If there was ever any doubt, let me mention once again that I love animals. My best friend seems to think that I love animals so much that I’ll need to take a mild sedative should I ever hit one on the road. Or see one hit on the road. Or think about one being hit on the road. After the animal-slaughter month I recently had, I would tend to agree. Up until about four weeks ago, it had been several years since I had struck and killed an animal with my car. Thankfully, a suicidal Meadow Lark ended my lucky-streak, along with his/her life, when it creamed my windshield while driving 85 MPH on the highway. My father was in the car at the time and did what any good father would do by saying, “It’s ok, I saw it fly off.” If by ‘it’ he meant the bird’s head, then he was absolutely correct. I also watched it in the rear-view mirror as it split into pieces and fell to the ground. Surprisingly, I didn’t cry but rather sat there with my eyes wide open and my hand over my mouth for the next ten miles. It was awful.
Over the next few weeks, I seemed to have a hyper-sensitivity to birds as they flew anywhere near my car. Several cars may or may not have been subject to sudden braking and swerving as I tried my best to avoid any more fatal collisions with my feathery friends. It was like every damn bird was playing “Chicken” (ha, get it?) with my car and it was freaking me out!
* Authors note: Without thinking, I duck anytime something flies toward my windshield and then promptly shake my head when I realize that glass separates me from the flying plastic bag and/or other flying debris. I also strain my neck to look around corners on the TV and move the Nintendo controller to the left/right when Mario needs to go that way. It is an involuntary response and I can’t help it.
About three weeks ago, I was following John home when he ran over a dove sitting in the middle of the road. It just sort of popped; feathers flew behind his car and I drove through the aftermath as fluffy bird-parts floated peacefully down to the pavement. OMG. I lost control of all emotions and every ounce of sadness that I had held-in since I killed the Meadow Lark. I was absolutely hysterical as we pulled into the driveway. We got out of our cars and he immediately thought I had taken a phone call on our way over informing me that someone had died. Apparently, he did not even see the bird and it was funny that it “exploded” as I vividly explained the horrid details to him. Word to the wise, laughing at your crying fiancée may or may not have negative influence on your love life.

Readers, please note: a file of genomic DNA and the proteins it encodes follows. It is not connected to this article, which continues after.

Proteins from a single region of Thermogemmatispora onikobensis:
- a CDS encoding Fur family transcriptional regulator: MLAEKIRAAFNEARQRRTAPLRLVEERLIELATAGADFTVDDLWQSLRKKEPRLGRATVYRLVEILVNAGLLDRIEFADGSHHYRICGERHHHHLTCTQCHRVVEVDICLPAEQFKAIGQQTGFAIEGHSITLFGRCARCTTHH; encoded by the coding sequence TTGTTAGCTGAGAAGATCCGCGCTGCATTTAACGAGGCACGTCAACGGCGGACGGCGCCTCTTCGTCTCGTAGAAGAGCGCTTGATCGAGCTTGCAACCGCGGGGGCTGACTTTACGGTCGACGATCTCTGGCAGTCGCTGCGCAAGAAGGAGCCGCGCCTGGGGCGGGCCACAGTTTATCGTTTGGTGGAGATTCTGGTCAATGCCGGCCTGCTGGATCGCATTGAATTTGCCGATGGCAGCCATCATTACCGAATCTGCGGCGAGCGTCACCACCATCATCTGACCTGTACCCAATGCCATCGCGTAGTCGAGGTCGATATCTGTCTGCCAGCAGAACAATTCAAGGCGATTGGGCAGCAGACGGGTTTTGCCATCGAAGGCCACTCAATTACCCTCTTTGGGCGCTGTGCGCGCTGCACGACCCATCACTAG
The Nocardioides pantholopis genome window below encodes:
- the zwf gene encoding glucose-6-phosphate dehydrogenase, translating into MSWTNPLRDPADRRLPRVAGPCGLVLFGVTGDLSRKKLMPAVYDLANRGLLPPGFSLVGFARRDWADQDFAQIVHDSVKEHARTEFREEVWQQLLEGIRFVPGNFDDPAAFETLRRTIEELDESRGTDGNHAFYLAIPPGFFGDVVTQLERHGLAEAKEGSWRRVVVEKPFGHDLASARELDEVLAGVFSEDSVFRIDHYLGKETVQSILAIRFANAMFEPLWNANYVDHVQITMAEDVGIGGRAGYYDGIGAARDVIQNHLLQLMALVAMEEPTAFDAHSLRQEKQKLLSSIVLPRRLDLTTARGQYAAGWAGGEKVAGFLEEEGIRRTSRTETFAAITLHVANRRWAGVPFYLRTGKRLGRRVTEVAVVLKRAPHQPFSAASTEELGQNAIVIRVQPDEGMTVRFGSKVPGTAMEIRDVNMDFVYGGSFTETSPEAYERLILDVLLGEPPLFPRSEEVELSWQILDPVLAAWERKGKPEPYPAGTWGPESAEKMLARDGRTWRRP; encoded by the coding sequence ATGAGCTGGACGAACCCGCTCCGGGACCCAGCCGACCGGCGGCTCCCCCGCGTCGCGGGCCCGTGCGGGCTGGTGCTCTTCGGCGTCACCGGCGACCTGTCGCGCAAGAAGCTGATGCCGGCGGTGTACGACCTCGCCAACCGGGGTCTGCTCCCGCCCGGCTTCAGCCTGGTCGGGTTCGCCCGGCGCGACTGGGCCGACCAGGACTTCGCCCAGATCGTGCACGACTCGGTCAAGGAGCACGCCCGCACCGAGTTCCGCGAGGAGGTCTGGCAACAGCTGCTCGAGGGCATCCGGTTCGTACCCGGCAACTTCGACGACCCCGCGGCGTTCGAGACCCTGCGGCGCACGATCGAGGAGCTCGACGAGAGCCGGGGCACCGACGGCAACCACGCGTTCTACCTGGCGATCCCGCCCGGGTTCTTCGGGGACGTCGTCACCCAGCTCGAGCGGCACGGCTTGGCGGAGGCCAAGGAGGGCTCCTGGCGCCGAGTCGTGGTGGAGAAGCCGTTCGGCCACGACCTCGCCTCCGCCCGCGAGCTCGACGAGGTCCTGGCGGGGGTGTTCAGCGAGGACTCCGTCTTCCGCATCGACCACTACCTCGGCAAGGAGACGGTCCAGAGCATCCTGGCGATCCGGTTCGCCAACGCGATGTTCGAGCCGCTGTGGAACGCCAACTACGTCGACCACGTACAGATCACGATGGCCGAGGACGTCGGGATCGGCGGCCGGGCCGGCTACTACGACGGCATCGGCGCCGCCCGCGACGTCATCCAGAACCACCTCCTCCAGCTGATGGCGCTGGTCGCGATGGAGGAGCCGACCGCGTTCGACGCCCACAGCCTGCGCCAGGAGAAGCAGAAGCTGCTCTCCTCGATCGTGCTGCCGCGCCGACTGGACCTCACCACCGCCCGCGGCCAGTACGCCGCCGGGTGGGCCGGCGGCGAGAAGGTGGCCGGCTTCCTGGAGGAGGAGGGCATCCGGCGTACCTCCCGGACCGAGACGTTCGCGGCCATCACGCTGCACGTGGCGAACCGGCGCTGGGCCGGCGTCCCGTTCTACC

In what I can only assume is a retaliation attempt from the Bird Kingdom, my house has become a “hot spot” for pigeons over the last week or so. Given my fragile state with the bird-world as of late, I’ve been a little too lenient with the growing population of pigeons taking up roost on my front porch. Last week I finally tired of the mounting pile of pigeon poop and decided to shoo the birds away. When I went outside, all but one little pigeon flew the coop in a hurry to avoid sure death, as I am sure my reputation precedes me. I approached said bird only to find that she can’t fly. Honestly, she tried with all her might and flapped and flapped, but failed to fly away. She fell to the ground countless times and looked at me with sheer terror in her beady little eyes. Poor thing!
Don’t get me wrong, I am NOT a fan of pigeons and sure don’t want them living on my porch. However, this poor little thing was obviously wounded or sick. What kind of person would I be to just put her out on the streets without any shelter, food or water?! My mission was clear: save the poor thing and let her stay until she regained her strength, made a full recovery or died. John generously offered to “put her out of her misery” for me. I begrudgingly refused his offer and let her stay for over a week. Finally, the pile of poop on my porch reached Toxic levels and I decided it was time to take her to the local Bird Rescue.
As I went into the house for a pair of rubber gloves, John had a different idea. I returned to the front porch just in time to see him grab a broom and dash for the bird. I screamed, “NO! She can’t fly and you’re going to hurt her!” I also may or may not have started to cry a little as I plead for him to stop. Suddenly, my little pigeon spread her wings and flew from her spot on my porch all the way across the street to the neighbor’s roof. John looked at me, rolled his eyes, and walked back into the house. It was a frickin’ miracle!